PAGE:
Sonia G Medeiros’ “March Writing Challenge: Make a Wish”


The past two months I have partaken in Sonia’s writing challenge, and March’s challenge is no exception.  I have never taken the leap and written a Western tale of any kind, so on this particular go I decided to run with the genre.  I was influenced by Bill Willingham’s “Fables” and its newest spinoff “Fairest” making my “Make a Wish” attempt one-part Aladdin and one-part wild west.

Overall, I had fun with the piece, but I did over shoot my word count mark by almost fifty-words but like King’s novels sometimes it is what is and it’s done when it’s done.

Abacus

Gunslinger by Kevin Jackson

Abacus gracefully rippled past the wind as she picked up momentum across the dusty badlands.  Dry shrubbery and various cacti dotted the landscape, but to William “Bat” Matterson they were barely discernible blurs as he hung low on his steed—just a small misshapen shadow upon the back of a valiant beast.  His left hand clutched a single burlap sack–it contained a small brass lamp with splotches of sand and deep engravings that spiraled ad infinitum around the curvature of its spout.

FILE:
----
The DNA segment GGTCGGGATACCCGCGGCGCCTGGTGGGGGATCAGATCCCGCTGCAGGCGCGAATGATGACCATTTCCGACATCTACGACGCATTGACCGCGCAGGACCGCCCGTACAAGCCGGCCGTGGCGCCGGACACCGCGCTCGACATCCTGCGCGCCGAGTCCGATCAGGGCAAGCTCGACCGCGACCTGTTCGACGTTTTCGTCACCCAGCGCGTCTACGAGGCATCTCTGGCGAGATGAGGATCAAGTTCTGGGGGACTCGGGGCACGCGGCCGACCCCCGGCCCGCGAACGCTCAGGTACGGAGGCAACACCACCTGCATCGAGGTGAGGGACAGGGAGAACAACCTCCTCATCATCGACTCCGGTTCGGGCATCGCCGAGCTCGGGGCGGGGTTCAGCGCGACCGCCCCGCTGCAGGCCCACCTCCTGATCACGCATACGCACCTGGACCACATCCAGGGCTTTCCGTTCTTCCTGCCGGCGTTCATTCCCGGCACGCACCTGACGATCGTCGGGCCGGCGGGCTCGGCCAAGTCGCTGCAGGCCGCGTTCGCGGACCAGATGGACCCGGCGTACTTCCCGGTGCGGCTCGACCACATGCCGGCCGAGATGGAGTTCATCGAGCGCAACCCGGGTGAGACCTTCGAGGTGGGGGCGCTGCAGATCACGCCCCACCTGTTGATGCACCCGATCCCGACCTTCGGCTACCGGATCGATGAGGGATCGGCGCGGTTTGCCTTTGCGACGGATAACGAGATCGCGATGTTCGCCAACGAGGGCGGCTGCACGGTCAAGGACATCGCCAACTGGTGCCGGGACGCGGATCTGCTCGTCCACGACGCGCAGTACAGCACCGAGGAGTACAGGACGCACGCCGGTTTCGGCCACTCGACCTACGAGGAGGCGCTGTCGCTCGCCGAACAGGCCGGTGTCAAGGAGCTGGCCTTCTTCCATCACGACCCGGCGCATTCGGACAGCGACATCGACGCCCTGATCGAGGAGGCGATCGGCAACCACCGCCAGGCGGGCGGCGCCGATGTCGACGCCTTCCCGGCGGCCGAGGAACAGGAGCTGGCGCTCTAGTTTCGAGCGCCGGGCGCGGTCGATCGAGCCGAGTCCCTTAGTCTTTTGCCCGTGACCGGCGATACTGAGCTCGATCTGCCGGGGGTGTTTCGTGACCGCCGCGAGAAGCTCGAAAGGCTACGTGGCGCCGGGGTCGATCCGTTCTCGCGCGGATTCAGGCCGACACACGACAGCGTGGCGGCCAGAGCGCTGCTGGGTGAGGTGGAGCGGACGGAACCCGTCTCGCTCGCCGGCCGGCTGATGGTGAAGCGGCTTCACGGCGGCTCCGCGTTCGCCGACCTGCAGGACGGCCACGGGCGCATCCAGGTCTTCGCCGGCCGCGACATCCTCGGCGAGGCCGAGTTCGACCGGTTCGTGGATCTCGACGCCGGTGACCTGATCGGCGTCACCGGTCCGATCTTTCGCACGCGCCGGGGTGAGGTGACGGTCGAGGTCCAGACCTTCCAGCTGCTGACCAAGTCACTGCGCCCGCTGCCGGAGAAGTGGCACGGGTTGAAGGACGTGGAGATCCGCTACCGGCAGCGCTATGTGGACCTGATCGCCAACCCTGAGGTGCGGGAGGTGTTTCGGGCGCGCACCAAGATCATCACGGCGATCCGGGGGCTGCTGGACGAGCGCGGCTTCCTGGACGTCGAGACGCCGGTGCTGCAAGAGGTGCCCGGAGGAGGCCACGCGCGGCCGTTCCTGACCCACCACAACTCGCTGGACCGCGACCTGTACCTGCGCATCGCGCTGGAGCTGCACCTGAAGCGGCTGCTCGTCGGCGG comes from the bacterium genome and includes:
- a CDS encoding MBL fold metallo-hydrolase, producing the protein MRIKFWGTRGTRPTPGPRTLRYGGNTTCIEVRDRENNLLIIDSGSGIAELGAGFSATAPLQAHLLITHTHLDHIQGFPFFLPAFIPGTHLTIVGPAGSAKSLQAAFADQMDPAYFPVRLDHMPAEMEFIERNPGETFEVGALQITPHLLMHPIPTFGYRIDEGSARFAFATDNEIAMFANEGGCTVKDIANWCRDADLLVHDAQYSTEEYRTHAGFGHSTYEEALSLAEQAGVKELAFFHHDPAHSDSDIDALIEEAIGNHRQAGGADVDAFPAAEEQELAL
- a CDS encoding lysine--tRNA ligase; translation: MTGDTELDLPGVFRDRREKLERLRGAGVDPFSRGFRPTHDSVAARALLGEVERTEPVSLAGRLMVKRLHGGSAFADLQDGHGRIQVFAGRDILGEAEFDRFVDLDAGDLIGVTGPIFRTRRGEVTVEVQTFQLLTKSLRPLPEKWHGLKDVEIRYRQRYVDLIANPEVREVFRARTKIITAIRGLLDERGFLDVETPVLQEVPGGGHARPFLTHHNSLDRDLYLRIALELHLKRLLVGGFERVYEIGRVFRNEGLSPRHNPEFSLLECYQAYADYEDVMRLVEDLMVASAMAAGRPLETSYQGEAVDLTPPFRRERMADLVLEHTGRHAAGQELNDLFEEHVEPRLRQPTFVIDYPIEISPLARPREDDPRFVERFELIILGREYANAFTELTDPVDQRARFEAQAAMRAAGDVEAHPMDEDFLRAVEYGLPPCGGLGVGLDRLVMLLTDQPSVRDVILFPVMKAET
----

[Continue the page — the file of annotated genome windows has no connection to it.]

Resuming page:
Bill had scavenged and piecemealed his way into surviving over the years, but his existence had not been an easy one.  If it hadn’t been for Abacus he would have surely thrown himself into the nearest quarry, but as irony would have it he had found a powerful disembodied voice buried in a quarry out by Rock Cliff.

His heart pounded as he made his first wish–it was the one thing Bill dreamed about as he slumbered beneath the desert lights. Bat wished to go home.  He remembered his wish vividly, because the mystical voice had chuckled first and then calmly replied, “Ride home.  You will be welcomed.”

He had immediately snatched up his newly acquired bobble and hopped upon his only saving grace, Abacus, to finally begin his venture homeward.

What Bill had not realized was that through it all–through the bungled poker games, through the liquor, through the leeches who called themselves friends, through thick and thin Abacus had always been there for him.  Abacus had saved his life on more than one occasion, and had become his best friend and by extension his home.

William “Bat” Matterson would ride Abacus for eternity as his graceful companion sped along the desert’s highway to a destination that would never come.  Bill was home at last, whether he knew it or not.  The genie chuckled.

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